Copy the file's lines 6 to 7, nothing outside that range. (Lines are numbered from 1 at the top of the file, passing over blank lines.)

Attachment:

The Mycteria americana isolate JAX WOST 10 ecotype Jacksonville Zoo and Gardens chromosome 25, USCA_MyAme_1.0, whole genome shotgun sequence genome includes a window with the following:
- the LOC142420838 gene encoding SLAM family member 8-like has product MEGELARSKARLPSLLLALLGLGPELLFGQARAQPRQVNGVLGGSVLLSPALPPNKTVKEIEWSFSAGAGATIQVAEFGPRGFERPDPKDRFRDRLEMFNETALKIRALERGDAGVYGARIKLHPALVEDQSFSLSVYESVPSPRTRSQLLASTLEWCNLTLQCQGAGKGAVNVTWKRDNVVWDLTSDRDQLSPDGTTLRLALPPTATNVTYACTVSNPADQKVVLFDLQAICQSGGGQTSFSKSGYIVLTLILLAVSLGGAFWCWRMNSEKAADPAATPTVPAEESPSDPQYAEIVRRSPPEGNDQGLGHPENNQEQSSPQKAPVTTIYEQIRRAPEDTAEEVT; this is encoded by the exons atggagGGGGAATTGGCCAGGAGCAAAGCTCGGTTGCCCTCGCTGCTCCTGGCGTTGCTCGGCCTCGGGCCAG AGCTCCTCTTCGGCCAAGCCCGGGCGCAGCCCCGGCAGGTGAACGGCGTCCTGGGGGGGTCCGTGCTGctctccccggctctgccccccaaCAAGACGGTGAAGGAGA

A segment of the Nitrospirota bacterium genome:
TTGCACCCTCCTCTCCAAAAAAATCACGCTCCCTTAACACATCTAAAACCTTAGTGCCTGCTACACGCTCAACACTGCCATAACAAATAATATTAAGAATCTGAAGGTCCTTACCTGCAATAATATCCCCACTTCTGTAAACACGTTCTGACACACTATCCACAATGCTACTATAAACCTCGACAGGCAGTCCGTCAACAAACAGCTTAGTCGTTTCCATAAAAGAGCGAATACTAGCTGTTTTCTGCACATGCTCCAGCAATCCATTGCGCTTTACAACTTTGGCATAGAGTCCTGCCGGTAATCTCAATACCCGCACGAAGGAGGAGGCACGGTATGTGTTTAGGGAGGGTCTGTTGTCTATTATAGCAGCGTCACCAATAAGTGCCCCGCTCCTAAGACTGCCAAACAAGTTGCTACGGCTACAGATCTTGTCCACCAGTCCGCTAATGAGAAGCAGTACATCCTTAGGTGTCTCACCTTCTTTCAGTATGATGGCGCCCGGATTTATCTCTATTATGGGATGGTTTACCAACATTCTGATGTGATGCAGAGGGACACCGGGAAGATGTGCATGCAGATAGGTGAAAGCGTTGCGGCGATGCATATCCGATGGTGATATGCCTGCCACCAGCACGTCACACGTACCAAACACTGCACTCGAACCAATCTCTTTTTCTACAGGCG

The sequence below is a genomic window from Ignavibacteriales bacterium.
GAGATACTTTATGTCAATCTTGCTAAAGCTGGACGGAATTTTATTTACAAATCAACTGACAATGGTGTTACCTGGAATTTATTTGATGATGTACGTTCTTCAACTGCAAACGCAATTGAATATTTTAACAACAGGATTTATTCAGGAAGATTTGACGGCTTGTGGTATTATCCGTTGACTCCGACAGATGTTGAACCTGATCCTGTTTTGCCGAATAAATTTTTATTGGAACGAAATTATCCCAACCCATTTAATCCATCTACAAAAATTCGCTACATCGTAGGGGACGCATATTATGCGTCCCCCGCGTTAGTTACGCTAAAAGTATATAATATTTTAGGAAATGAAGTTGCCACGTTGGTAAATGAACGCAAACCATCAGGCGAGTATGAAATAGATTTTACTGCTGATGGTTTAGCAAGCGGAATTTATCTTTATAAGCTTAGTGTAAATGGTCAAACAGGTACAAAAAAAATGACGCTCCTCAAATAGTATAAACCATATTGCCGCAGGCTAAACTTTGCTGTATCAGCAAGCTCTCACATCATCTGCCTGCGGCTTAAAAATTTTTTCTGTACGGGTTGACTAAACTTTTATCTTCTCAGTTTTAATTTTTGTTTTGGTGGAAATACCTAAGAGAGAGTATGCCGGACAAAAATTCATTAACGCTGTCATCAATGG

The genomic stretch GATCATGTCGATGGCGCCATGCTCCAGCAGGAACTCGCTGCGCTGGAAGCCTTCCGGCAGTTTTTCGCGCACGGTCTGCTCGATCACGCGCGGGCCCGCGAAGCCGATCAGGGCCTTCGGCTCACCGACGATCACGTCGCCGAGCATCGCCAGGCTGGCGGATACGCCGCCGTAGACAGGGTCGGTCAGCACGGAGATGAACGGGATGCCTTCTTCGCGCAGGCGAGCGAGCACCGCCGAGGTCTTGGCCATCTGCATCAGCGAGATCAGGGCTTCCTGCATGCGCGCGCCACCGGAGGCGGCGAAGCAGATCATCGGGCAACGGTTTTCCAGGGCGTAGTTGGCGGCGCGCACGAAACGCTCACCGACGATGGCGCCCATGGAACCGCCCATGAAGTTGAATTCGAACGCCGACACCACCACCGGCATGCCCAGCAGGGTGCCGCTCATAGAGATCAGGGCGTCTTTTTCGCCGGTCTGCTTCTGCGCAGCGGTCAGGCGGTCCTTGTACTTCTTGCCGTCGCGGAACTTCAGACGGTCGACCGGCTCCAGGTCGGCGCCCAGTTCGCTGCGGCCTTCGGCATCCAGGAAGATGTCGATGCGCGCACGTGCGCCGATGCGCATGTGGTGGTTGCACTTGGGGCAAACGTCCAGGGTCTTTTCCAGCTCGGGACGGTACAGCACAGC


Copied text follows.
GAGATACTTTATGTCAATCTTGCTAAAGCTGGACGGAATTTTATTTACAAATCAACTGACAATGGTGTTACCTGGAATTTATTTGATGATGTACGTTCTTCAACTGCAAACGCAATTGAATATTTTAACAACAGGATTTATTCAGGAAGATTTGACGGCTTGTGGTATTATCCGTTGACTCCGACAGATGTTGAACCTGATCCTGTTTTGCCGAATAAATTTTTATTGGAACGAAATTATCCCAACCCATTTAATCCATCTACAAAAATTCGCTACATCGTAGGGGACGCATATTATGCGTCCCCCGCGTTAGTTACGCTAAAAGTATATAATATTTTAGGAAATGAAGTTGCCACGTTGGTAAATGAACGCAAACCATCAGGCGAGTATGAAATAGATTTTACTGCTGATGGTTTAGCAAGCGGAATTTATCTTTATAAGCTTAGTGTAAATGGTCAAACAGGTACAAAAAAAATGACGCTCCTCAAATAGTATAAACCATATTGCCGCAGGCTAAACTTTGCTGTATCAGCAAGCTCTCACATCATCTGCCTGCGGCTTAAAAATTTTTTCTGTACGGGTTGACTAAACTTTTATCTTCTCAGTTTTAATTTTTGTTTTGGTGGAAATACCTAAGAGAGAGTATGCCGGACAAAAATTCATTAACGCTGTCATCAATGG

The genomic stretch GATCATGTCGATGGCGCCATGCTCCAGCAGGAACTCGCTGCGCTGGAAGCCTTCCGGCAGTTTTTCGCGCACGGTCTGCTCGATCACGCGCGGGCCCGCGAAGCCGATCAGGGCCTTCGGCTCACCGACGATCACGTCGCCGAGCATCGCCAGGCTGGCGGATACGCCGCCGTAGACAGGGTCGGTCAGCACGGAGATGAACGGGATGCCTTCTTCGCGCAGGCGAGCGAGCACCGCCGAGGTCTTGGCCATCTGCATCAGCGAGATCAGGGCTTCCTGCATGCGCGCGCCACCGGAGGCGGCGAAGCAGATCATCGGGCAACGGTTTTCCAGGGCGTAGTTGGCGGCGCGCACGAAACGCTCACCGACGATGGCGCCCATGGAACCGCCCATGAAGTTGAATTCGAACGCCGACACCACCACCGGCATGCCCAGCAGGGTGCCGCTCATAGAGATCAGGGCGTCTTTTTCGCCGGTCTGCTTCTGCGCAGCGGTCAGGCGGTCCTTGTACTTCTTGCCGTCGCGGAACTTCAGACGGTCGACCGGCTCCAGGTCGGCGCCCAGTTCGCTGCGGCCTTCGGCATCCAGGAAGATGTCGATGCGCGCACGTGCGCCGATGCGCATGTGGTGGTTGCACTTGGGGCAAACGTCCAGGGTCTTTTCCAGCTCGGGACGGTACAGCACAGC